So Eleven is a telekinetic psychic, which, apparently, makes it possible for her to open a doorway to a mirror universe. Or rather the monster opened the doorway, I guess, even though she says she did it? But the monster also opened a doorway in a tree, but that doorway seemed to close automatically. Yet the doorway in the government facility remained opened for the entire show, even after the monster was killed, as Hopper, Joyce, and Will were supposedly able to exit the Upside Down without any issues. So how does this work, exactly? Is the monster the only one opening doorways? And why was the doorway in the facility so large and permanent, while all the other doorways the monster opens, like the one in the Byers house, closed immediately or after a short time?

Why does someone/something moving around in the Upside Down affect lights in the real world? What’s the correlation there? It’s a good thing the only inhabitants of the Upside Down are one creature and occasionally an interloping human. Otherwise lights would be on the fritz all the time in the normal world.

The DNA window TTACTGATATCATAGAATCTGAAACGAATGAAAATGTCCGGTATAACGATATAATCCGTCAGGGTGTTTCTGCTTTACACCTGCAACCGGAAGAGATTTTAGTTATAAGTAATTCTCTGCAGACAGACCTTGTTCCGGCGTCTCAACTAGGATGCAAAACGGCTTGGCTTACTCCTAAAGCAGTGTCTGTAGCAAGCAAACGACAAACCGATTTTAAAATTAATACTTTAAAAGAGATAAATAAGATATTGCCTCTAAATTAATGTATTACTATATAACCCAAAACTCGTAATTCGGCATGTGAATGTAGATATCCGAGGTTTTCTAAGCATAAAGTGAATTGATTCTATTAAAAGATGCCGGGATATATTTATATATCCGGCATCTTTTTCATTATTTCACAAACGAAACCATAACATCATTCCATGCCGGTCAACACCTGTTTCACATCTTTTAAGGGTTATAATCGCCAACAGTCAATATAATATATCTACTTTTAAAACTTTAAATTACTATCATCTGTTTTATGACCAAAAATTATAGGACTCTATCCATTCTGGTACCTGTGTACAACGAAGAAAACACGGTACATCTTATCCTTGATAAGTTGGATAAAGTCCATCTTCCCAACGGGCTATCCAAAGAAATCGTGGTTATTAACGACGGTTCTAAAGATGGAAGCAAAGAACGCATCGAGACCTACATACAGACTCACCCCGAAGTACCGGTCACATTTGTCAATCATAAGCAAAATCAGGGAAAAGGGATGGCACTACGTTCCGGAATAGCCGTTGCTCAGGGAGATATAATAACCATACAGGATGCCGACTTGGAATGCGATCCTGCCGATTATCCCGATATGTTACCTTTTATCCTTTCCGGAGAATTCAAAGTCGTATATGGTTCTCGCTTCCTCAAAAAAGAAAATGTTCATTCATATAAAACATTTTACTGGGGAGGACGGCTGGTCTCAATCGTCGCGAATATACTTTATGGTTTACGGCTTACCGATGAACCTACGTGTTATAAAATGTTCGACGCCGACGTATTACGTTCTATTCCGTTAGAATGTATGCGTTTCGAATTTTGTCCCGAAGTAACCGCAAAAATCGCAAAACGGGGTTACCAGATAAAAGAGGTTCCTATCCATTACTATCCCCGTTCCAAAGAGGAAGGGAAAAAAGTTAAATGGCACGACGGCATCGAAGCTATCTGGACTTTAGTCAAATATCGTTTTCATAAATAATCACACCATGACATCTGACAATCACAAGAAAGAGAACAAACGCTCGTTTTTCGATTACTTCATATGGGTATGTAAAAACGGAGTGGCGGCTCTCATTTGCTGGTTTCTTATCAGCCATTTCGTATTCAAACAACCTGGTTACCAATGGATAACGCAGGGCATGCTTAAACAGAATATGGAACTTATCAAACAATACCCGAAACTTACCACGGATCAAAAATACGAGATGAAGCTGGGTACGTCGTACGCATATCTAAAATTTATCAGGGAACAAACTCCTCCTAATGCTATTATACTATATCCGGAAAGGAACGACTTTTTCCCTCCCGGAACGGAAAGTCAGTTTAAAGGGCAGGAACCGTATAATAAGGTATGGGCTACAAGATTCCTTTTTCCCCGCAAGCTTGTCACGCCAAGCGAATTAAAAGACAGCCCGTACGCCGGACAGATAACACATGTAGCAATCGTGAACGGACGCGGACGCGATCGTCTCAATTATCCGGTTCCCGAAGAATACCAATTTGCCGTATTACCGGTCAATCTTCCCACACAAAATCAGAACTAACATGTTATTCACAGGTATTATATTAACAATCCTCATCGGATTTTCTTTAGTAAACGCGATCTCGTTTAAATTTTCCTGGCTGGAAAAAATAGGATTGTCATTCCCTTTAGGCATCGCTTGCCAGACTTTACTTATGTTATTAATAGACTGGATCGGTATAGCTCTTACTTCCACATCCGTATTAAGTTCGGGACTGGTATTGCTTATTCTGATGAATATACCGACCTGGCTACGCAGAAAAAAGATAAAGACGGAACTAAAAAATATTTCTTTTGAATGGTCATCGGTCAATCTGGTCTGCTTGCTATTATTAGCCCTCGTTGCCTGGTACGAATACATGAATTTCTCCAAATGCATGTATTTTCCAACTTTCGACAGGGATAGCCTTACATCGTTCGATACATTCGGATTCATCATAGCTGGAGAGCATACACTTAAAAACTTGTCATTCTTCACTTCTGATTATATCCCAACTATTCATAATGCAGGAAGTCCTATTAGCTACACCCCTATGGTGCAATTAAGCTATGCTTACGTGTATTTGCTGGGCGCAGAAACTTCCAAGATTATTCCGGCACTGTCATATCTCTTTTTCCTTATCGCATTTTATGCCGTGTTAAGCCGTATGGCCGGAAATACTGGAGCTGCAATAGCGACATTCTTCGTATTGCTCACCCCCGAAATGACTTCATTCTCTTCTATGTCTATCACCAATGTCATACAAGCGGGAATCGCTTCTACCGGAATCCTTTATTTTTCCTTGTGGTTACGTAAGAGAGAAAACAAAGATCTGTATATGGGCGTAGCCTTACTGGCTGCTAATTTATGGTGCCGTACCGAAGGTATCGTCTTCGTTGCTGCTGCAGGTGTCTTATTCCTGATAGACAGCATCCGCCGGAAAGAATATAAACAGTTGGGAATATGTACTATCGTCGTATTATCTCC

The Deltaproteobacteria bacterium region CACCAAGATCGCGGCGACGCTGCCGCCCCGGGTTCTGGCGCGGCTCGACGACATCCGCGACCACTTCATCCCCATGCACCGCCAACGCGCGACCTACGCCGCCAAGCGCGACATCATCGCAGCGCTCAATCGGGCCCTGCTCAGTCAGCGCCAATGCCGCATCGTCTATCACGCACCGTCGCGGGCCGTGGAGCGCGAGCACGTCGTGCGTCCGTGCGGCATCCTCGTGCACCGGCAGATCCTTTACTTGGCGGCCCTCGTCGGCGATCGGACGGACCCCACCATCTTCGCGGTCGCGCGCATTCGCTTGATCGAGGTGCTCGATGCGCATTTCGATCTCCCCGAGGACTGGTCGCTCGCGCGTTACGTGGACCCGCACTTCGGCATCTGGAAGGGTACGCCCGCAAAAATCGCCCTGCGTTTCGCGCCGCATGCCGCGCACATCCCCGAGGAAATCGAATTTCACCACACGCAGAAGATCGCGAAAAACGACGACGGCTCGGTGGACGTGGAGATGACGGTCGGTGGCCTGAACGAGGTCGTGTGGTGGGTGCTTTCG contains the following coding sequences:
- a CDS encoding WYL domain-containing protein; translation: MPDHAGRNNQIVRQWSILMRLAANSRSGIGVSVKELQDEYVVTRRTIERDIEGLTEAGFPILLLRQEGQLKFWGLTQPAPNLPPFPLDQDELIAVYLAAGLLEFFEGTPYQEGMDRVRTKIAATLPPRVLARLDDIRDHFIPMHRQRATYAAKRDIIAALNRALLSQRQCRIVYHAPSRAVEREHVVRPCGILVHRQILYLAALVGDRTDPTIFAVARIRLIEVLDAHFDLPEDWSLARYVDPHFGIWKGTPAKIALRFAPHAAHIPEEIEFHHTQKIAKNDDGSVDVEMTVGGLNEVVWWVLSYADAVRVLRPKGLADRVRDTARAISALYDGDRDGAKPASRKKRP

And if the Upside Down IS a mirror universe, why exactly does it have only a single native inhabitant? Who built all those parallel buildings and cars? The monster?? It feels less like a mirror universe and more like another plane of existence that humans can’t perceive.  And either way, what does that have to do with Eleven? How does her being used to spy on Russians equate to contacting a parallel world? The series fails to establish any solid rules, and when it does, it fails to apply any logical reasoning to those rules. The final confrontation between Eleven and the monster was pretty much completely random and in no way foreshadowed or explained, it just kind of happened.

Still, Stranger Things’ triumph is in its characters and its atmosphere, which feels both whimsical and surreal, while also being tense and gritty. It’s so much fun watching the kid characters live out their real life D&D campaign while the teen and adult characters struggle through what’s essentially a horror film. It probably shouldn’t work, but it does, and I look forward to watching the second season, even if I don’t hold out much hope for it rounding out the vague logic of the universe.

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Back to these jokers!